Health

Stakeholders bemoan challenges of handwashing practices

Stakeholders in the Water, Sanitation and Hygiene (WASH) Sector have bemoaned the challenges of hand washing practices with soap in the country.

Mr Emmanuel Awe, the Director, Water Quality Control and Sanitation in the Ministry of Water Resources said this while declaring open the Nigeria Handwashing Roundtable meeting on Wednesday in Abuja.
The meeting was organised by the National Task Group on Sanitation (NTGS) with support of the Global Handwashing Partnership and Water Supply and Sanitation Collaborative Council (WSSCC).
The meeting was aimed at reviewing the challenges and how to effectively create awareness on the practice of hand washing with soap.
“In the WASH sector, sanitation is often seen as the orphan, receiving little attention and funding.
“But much more so is hygiene, which is indicated under the Sustainable Development Goal (SDG) six as availability of hand washing facilities with soap and water.
“Hand washing with soap is considered as an affordable, accessible ”do-it-yourself” vaccine for sanitation and hygiene related diseases like diarrhea, cholera, typhoid fever among others that are prevalent in our communities.
“It is estimated to cut death from diarrhea by almost half and deaths from acute respiratory infections by a quarter. It also helps to ensure the sustenance of effort to end Neglected Tropical Diseases (NTDs) which are endemic in some communities,” he said.
Awe said in Nigeria, about 100,000 children under the age of five die annually due to diseases caused by poor sanitation and unhygienic practices, which about 33 per cent of the children are stunted, limiting their mental development.
The director said according to the 2018, Water, Sanitation and Hygiene National Outcome Routine Mapping (WASHNORM) Report, national access to basic hygiene services was 21 per cent with an estimated 150 million people lacking access.
“In schools and health care facilities, access to basic hygiene is 28 per cent and 40 per cent respectively, while only five per cent of public places such as markets and parks have hygiene facilities.
“The absence of WASH facilities, including hand washing stations in schools, healthcare facilities and workplaces are equity issues for girls and women, particularly for menstrual hygiene management.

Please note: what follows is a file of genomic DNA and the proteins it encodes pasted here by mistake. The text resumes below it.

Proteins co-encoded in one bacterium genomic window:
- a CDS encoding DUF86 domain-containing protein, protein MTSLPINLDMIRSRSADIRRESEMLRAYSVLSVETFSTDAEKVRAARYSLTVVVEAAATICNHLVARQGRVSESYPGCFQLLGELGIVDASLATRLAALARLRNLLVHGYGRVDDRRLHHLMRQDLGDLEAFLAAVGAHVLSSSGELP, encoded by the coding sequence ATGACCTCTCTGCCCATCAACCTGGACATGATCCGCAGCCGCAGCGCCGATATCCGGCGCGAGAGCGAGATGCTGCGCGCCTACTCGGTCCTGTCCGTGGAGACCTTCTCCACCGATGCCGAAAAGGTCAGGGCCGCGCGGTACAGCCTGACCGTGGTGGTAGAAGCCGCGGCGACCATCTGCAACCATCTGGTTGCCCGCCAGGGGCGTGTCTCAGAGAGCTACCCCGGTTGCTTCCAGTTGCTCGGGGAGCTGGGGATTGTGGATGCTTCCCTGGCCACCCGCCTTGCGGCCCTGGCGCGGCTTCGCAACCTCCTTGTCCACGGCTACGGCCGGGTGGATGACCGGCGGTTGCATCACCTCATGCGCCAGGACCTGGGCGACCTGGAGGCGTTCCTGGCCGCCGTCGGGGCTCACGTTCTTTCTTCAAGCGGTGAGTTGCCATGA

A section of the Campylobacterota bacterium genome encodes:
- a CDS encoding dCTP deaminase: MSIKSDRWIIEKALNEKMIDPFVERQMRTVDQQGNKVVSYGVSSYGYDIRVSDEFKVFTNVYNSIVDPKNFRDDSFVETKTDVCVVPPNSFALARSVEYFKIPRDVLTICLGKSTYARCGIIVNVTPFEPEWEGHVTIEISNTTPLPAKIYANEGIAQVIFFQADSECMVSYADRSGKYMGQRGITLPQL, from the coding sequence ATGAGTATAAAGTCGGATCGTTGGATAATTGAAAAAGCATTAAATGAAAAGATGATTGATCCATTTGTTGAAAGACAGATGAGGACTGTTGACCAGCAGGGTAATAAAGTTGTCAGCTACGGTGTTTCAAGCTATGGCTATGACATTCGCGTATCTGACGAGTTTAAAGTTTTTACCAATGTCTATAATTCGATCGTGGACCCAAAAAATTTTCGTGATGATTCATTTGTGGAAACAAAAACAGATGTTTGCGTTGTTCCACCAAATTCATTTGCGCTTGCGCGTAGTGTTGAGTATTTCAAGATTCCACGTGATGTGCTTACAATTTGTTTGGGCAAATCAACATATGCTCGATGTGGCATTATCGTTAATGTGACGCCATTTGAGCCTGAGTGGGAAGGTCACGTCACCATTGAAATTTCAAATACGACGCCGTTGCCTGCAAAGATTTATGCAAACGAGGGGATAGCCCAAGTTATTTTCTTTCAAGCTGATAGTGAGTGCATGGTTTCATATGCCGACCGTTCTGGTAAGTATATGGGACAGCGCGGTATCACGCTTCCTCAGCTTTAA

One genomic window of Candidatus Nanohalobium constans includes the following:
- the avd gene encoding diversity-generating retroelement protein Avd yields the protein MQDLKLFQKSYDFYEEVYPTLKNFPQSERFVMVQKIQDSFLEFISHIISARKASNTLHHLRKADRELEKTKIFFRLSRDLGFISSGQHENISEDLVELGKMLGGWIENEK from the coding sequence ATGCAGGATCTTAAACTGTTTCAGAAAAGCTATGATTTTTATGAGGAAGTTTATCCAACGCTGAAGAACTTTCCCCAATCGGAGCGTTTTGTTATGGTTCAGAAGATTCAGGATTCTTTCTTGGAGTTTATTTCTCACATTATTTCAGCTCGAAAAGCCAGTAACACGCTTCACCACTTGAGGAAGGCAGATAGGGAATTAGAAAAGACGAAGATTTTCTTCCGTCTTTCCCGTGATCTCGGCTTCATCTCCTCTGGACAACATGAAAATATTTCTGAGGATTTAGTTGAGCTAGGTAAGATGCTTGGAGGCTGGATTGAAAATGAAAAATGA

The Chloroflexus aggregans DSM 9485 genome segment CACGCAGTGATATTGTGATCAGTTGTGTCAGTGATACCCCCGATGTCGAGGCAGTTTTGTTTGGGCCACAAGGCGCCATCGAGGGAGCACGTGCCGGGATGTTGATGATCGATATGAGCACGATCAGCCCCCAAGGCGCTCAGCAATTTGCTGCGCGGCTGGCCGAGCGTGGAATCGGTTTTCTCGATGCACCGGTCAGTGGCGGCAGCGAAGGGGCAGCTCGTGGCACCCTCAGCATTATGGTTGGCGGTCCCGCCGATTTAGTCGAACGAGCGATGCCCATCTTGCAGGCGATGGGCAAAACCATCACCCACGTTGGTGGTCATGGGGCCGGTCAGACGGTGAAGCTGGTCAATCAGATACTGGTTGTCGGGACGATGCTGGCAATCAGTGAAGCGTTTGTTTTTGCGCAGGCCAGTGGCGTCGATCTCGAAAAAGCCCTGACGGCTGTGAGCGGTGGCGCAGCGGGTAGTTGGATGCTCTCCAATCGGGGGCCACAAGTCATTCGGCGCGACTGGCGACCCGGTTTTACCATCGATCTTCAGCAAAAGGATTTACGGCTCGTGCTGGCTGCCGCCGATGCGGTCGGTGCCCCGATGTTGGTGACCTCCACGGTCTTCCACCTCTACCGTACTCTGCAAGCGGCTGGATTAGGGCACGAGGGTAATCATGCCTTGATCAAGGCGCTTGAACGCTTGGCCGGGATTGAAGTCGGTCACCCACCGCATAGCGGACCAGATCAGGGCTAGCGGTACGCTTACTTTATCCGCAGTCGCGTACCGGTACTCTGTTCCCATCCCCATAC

“The availability of hand washing stations can stop the spread of diseases in these setting. It must be noted that the benefits accruable through provision of these facilities depends on the utilisation.
“Behaviour change is required for people to wash their hands consistently at key times,” Awe said.
Mrs Chizoma Opara, the Acting Coordinator Clean Nigeria, said that the ‘Clean Nigeria:Use the Toilet’ campaign under the National Programme was aimed at ending open defecation by 2025.
Opara said that the campaign would be officially launched on Nov. 19 by President Muhammadu Buhari to improve sanitation services in the country.
“The campaign will have integral component, hygiene promotion with emphasis on hand washing at critical times to break oral-route diseases transmission.’’
Mr Ron Clemmer, the Global Handwashing Partnership, Washington, U.S., said that hand washing was critical all the time in households, schools, healthcare, workplaces and emergency situations.
Clemmer noted that only 19 per cent of the world’s population particularly wash their hands with soap after contact with feaces.
He noted that only 20 per cent of people wash hands before preparing food, while only 31 per cent of health workers practices proper hand hygiene at critical time.
He said “findings shows that lack of hand washing with soap is a global risk present in all regions and it is a reminder that this nexus of risk is relevant to all countries, not just the poorest.’’
Mrs Elizabeth Warmera, a representative of Water Supply, Sanitation Collaborative Council (WSSCC) Office, Geneva, Switzerland said that the SDG six for Water and Sanitation, hand washing with soap was an essential factor.
She said this contributed to other SDGs on zero hunger, child survival, nutrition, good health, among others.
“This has the power to improve access to education for children, protect the health of patients and reduce inequalities which cuts across other goals,” she said.

 

 

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